These incredible fish are some of the most fascinating to observe -- not only do they build their own burrows, but the males actually incubate eggs in their mouths! The Yellowhead Jawfish is the most common kind in the Caribbean. Their white, almost iridescent bodies with yellow faces are a photographer’s favorite.
Look for a series of small holes in sandy patches near reefs and rubble; jawfish use the rocks and shells to construct their homes. If you happen to see one, drop close to the bottom and wait patiently and you may be able to see several of them emerge and resume their plankton hunting.
Another ambush predator, the scorpionfish takes camouflage to a whole new level. These bottom dwellers -- relatives of the lionfish -- will tuck into a spot on the reef and blend in perfectly, right down to the fleshy tabs and cirri that grow on them, resembling algae. They also have venomous spines which make them a potential threat to the unwary diver. (This is another reason for our #2 rule of diving: don’t touch anything!)
It takes a very practiced eye to see these fish on a dive; look closely and you may see some eyes reflecting back at you. Or maybe a brightly-colored fan pattern if their pectoral fins happen to be open.
Arguably the cutest fish in the sea, the tiniest baby trunkfish are little round balls with big eyes and polka dots and pouty lips, hovering in small crevices in the reef. One marvels at how they make it to adult size, depending on tiny translucent fins to get around.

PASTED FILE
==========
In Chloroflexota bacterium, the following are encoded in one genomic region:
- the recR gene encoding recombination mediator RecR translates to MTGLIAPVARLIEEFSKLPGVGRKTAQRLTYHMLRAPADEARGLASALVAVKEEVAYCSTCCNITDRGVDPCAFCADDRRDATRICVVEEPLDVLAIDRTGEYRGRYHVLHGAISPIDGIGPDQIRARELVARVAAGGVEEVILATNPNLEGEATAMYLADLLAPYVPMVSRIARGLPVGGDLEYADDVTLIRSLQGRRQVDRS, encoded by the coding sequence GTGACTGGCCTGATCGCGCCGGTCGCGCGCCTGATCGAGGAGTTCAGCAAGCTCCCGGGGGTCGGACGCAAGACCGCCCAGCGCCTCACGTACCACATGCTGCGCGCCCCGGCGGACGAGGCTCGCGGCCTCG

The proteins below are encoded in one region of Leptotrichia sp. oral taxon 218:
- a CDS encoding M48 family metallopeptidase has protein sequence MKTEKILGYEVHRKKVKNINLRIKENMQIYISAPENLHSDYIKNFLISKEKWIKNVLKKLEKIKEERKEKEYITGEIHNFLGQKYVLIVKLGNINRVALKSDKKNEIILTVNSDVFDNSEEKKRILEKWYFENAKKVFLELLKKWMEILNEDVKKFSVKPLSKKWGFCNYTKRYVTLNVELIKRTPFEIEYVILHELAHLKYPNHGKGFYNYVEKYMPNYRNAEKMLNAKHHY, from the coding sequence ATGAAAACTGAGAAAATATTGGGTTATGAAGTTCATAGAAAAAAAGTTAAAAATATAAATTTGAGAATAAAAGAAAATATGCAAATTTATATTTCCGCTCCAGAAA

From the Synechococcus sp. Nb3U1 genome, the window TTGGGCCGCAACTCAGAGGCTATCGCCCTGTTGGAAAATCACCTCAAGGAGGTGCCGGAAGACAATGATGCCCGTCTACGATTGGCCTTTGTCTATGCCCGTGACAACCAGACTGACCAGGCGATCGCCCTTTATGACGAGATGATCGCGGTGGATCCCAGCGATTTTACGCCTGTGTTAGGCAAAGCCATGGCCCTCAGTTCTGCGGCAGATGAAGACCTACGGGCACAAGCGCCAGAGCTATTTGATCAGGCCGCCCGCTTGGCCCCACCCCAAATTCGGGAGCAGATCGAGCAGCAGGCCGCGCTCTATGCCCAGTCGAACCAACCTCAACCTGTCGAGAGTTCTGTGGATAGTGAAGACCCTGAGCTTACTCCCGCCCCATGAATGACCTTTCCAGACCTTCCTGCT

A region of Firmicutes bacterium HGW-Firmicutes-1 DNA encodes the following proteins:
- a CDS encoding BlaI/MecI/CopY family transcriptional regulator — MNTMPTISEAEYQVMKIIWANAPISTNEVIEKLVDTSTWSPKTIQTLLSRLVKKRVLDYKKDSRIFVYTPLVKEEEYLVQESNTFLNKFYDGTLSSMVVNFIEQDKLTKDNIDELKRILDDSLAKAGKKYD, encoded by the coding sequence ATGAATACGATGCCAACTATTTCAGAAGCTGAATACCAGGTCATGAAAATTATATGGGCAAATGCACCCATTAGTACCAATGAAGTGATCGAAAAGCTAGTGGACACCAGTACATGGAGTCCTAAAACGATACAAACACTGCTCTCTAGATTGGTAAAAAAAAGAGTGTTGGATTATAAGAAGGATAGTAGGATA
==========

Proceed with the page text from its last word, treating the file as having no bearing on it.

To find these special little fish, check in protected areas like the nooks and crannies of large coral heads. We tend to spot them in shallower areas, 40 feet or less. And listen for the squeals once other divers see them.
Slugs, nudibranchs and snails (oh my!)
Once you really start looking, you’ll notice all the mollusks. These little gems are the macro-lover’s dream -- often beautifully colored with frilly appendages.
The most common in the Caribbean are Lettuce Sea Slugs (on the reef in a variety of colors depending on what they eat) and Flamingo Tongue snails (climbing up the gorgonians they feast on). You can find a number of nudibranch species but they are much less common and even harder to find. One telltale sign is a spiral of eggs left on soft corals or algae; check nearby for whoever laid them.